Routing Protocols
  1. Dynamic Route Updates
  2. Prevent Routing Loops
  3. Prioritize Multiple Routes to Same Destination
  1. IEEE 802.1w is a Rapid Spanning Tree Protocol (RSTP)
  2. -
  3. -
Protocol IP Protocol
Field Values
UDP 17



Well Known Ports
20 FTP TCP FTP - data port
21 FTP TCP FTP - control (command) port
22 SSH TCP,UDP SSH (Secure Shell) - used for secure logins, file transfers (scp, sftp) and port forwarding
23 TELNET TCP Telnet protocol - unencrypted text communications
25 SMTP TCP SMTP - used for e-mail routing between mailservers E-mails
53 DNS TCP,UDP DNS (Domain Name System)
67, 68 DHCP UDP BOOTP (BootStrap Protocol) server (also used by Dynamic Host Configuration Protocol)
69 TFTP UDP TFTP (Trivial File Transfer Protocol)
80 HTTP TCP HTTP (HyperText Transfer Protocol) - used for transferring web pages
110 POP3 TCP POP3 (Post Office Protocol version 3) - used for retrieving E-mails
161 SNMP UDP SNMP (Simple Network Management Protocol)
443 HTTPS TCP HTTPS - HTTP Protocol over TLS/SSL (encrypted transmission)

Access-lists configuration
access-list <acl#> {permit|deny}  1  2  3  [4]
Extended access-list range :100 - 199  og  2000-2699

              OSPF   (RP)
              EIGRP   (RP)
          +   ICMP
   IP   +   TCP       (IP gir ICMP, TCP, UDP)
          +   UDP
  1. Protocol
  2. <sc ip> <src wildcard>
    host <src ip>
  3. <dst ip> <dst wildcard>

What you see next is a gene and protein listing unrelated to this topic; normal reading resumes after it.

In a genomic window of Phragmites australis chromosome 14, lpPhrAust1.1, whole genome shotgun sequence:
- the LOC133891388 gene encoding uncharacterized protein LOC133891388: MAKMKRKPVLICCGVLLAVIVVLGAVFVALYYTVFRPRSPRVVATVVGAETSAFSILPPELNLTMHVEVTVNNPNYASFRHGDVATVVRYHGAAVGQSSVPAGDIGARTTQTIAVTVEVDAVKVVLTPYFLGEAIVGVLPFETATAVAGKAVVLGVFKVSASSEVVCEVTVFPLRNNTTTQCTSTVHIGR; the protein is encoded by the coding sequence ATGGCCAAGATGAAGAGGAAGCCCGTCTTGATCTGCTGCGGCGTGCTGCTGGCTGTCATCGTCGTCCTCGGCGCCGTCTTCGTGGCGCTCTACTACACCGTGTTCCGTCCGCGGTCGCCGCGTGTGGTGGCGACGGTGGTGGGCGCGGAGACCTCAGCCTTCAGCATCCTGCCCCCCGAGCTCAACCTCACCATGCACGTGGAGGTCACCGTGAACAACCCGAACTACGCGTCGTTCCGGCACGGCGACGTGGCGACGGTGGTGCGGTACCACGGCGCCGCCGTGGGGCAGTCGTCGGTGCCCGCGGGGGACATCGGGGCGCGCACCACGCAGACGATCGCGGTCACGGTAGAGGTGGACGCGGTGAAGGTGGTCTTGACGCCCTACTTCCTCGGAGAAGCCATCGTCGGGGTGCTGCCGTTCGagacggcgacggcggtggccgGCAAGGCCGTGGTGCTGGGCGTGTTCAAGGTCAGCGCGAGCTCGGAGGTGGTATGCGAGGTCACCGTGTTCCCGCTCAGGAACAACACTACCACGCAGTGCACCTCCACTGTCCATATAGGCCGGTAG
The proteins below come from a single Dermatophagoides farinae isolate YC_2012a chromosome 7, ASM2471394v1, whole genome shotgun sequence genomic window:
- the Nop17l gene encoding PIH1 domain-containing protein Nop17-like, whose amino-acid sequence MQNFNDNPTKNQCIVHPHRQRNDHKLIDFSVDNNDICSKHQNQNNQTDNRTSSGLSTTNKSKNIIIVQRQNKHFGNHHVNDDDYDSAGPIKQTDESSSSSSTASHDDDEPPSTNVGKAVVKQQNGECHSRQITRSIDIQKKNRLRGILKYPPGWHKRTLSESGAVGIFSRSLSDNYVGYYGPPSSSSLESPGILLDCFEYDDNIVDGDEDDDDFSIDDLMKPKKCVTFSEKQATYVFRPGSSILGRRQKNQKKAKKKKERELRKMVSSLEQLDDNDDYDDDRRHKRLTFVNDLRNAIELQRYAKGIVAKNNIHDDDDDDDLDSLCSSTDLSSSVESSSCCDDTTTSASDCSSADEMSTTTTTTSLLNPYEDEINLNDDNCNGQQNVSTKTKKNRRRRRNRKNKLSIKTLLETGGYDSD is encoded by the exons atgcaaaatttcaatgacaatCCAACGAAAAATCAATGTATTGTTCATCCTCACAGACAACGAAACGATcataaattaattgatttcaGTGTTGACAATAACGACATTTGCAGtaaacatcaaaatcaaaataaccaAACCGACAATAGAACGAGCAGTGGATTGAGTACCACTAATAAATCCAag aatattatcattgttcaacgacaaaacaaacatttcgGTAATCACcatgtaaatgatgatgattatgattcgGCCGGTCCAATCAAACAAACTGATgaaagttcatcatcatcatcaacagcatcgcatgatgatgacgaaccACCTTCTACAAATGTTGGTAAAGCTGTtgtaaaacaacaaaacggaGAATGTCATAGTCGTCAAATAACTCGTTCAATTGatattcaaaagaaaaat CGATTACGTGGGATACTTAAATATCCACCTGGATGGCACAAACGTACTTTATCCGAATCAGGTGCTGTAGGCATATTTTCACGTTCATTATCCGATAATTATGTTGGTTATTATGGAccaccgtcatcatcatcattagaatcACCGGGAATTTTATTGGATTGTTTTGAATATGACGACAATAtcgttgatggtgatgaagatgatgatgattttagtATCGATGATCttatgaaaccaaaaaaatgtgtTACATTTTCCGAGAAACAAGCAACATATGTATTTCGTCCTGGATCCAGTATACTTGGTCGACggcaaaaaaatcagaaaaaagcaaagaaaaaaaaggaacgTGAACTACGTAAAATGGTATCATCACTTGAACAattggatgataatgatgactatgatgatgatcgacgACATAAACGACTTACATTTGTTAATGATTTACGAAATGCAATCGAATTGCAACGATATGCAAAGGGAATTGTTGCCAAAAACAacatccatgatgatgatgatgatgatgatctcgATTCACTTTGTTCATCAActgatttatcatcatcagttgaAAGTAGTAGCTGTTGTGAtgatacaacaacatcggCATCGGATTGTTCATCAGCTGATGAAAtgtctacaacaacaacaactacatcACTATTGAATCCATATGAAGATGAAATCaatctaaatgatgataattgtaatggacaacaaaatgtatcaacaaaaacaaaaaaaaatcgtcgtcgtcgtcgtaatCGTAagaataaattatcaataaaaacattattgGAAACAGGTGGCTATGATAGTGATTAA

host <src ip>
  4. [operator port]

Cisco documentation

Well-known multicast IP addresses
Address Usage All Hosts All Routers OSPF Routers OSPF Designated Rrouters ST Routers ST Hosts RIP2 Routers IGRP Routers Mobile-Agents DHCP Server/Relay Agent All PIM Routers

show ip route

Router#show ip route
Codes: C - connected, S - static, I - IGRP, R - RIP, M - mobile, B - BGP
D - EIGRP, EX - EIGRP external, O - OSPF, IA - OSPF inter area
N1 - OSPF NSSA external type 1, N2 - OSPF NSSA external type 2
E1 - OSPF external type 1, E2 - OSPF external type 2, E - EGP
i - IS-IS, L1 - IS-IS level-1, L2 - IS-IS level-2, ia - IS-IS inter area
* - candidate default, U - per-user static route, o - ODR
P - periodic downloaded static route

1       2                 3  4           5        6      7
D [90/183736] via, 2d16h, ATM1/0.222
  1. Where the route came from, in this case, “D” is EIGRP
  2. The network and netmask (in CIDR notation)
  3. The administrative distance, this case 90 is the default for EIGRP
  4. The metric assigned by the routing protocol
  5. The IP next hop
  6. The last time this route changed in the ip routing table
  7. The outgoing interface

#2, 3, 4, and 5 are what’s needed to route, BTW.